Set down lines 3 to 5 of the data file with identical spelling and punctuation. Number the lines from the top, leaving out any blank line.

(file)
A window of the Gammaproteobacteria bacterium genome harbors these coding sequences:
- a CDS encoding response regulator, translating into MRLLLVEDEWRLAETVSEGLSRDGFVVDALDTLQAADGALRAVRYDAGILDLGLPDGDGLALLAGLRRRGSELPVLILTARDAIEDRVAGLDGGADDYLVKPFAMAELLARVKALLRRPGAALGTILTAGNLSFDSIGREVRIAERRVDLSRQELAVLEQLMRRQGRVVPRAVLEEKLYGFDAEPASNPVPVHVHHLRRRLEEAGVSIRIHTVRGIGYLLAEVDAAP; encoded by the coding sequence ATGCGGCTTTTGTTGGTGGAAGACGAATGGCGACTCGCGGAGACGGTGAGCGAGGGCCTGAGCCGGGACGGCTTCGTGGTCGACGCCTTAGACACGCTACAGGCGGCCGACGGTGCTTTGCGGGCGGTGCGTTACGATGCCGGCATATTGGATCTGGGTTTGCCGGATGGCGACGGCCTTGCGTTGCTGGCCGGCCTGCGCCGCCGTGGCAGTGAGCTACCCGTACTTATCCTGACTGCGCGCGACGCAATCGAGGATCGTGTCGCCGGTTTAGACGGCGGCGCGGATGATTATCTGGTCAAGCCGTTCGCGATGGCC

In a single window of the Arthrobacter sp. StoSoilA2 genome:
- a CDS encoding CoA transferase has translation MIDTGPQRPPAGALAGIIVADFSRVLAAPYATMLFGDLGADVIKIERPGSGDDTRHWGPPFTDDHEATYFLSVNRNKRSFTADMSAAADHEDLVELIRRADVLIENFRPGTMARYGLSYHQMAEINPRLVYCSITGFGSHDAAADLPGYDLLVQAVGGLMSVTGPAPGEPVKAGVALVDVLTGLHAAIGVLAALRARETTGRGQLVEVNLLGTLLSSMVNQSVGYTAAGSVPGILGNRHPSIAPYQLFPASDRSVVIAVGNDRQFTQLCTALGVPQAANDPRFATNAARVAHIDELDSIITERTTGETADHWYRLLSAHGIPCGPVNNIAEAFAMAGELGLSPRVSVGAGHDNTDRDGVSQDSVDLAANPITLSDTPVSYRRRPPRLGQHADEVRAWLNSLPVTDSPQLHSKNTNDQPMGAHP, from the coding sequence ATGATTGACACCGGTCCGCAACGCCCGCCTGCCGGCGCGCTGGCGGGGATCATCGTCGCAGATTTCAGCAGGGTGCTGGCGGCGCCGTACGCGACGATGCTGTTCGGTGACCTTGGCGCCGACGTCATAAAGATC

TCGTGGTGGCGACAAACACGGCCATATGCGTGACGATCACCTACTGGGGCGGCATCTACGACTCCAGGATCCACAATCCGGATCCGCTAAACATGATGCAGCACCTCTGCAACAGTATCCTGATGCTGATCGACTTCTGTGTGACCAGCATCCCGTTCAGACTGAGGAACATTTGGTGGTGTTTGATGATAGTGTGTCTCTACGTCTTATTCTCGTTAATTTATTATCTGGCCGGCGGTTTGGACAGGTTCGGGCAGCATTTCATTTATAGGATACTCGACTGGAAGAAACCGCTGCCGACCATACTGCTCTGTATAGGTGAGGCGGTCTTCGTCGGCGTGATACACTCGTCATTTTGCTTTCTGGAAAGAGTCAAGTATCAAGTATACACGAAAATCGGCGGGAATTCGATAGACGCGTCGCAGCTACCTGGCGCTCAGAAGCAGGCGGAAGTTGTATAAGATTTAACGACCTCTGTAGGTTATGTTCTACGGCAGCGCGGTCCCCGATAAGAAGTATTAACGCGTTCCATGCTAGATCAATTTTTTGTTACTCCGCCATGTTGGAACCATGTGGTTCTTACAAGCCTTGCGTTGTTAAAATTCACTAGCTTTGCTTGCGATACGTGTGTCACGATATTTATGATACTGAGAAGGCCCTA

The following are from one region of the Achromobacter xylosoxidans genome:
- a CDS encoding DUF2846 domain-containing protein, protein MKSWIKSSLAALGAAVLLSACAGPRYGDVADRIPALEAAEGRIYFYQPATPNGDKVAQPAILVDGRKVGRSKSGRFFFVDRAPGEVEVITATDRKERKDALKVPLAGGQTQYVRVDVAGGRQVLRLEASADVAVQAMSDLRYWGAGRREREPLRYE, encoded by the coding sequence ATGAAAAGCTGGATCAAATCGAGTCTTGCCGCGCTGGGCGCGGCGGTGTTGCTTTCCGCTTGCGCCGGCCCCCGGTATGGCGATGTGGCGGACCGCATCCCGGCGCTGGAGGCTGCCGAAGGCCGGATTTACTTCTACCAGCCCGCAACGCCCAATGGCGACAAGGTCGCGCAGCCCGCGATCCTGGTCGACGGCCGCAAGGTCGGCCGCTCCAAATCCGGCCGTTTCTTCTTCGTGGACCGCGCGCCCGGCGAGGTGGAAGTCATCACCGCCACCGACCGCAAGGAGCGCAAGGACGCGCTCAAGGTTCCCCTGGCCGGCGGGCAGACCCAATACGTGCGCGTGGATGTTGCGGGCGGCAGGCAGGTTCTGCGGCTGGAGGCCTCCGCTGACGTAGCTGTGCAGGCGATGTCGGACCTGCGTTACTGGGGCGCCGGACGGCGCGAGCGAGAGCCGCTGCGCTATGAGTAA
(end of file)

In a single window of the Arthrobacter sp. StoSoilA2 genome:
- a CDS encoding CoA transferase has translation MIDTGPQRPPAGALAGIIVADFSRVLAAPYATMLFGDLGADVIKIERPGSGDDTRHWGPPFTDDHEATYFLSVNRNKRSFTADMSAAADHEDLVELIRRADVLIENFRPGTMARYGLSYHQMAEINPRLVYCSITGFGSHDAAADLPGYDLLVQAVGGLMSVTGPAPGEPVKAGVALVDVLTGLHAAIGVLAALRARETTGRGQLVEVNLLGTLLSSMVNQSVGYTAAGSVPGILGNRHPSIAPYQLFPASDRSVVIAVGNDRQFTQLCTALGVPQAANDPRFATNAARVAHIDELDSIITERTTGETADHWYRLLSAHGIPCGPVNNIAEAFAMAGELGLSPRVSVGAGHDNTDRDGVSQDSVDLAANPITLSDTPVSYRRRPPRLGQHADEVRAWLNSLPVTDSPQLHSKNTNDQPMGAHP, from the coding sequence ATGATTGACACCGGTCCGCAACGCCCGCCTGCCGGCGCGCTGGCGGGGATCATCGTCGCAGATTTCAGCAGGGTGCTGGCGGCGCCGTACGCGACGATGCTGTTCGGTGACCTTGGCGCCGACGTCATAAAGATC

TCGTGGTGGCGACAAACACGGCCATATGCGTGACGATCACCTACTGGGGCGGCATCTACGACTCCAGGATCCACAATCCGGATCCGCTAAACATGATGCAGCACCTCTGCAACAGTATCCTGATGCTGATCGACTTCTGTGTGACCAGCATCCCGTTCAGACTGAGGAACATTTGGTGGTGTTTGATGATAGTGTGTCTCTACGTCTTATTCTCGTTAATTTATTATCTGGCCGGCGGTTTGGACAGGTTCGGGCAGCATTTCATTTATAGGATACTCGACTGGAAGAAACCGCTGCCGACCATACTGCTCTGTATAGGTGAGGCGGTCTTCGTCGGCGTGATACACTCGTCATTTTGCTTTCTGGAAAGAGTCAAGTATCAAGTATACACGAAAATCGGCGGGAATTCGATAGACGCGTCGCAGCTACCTGGCGCTCAGAAGCAGGCGGAAGTTGTATAAGATTTAACGACCTCTGTAGGTTATGTTCTACGGCAGCGCGGTCCCCGATAAGAAGTATTAACGCGTTCCATGCTAGATCAATTTTTTGTTACTCCGCCATGTTGGAACCATGTGGTTCTTACAAGCCTTGCGTTGTTAAAATTCACTAGCTTTGCTTGCGATACGTGTGTCACGATATTTATGATACTGAGAAGGCCCTA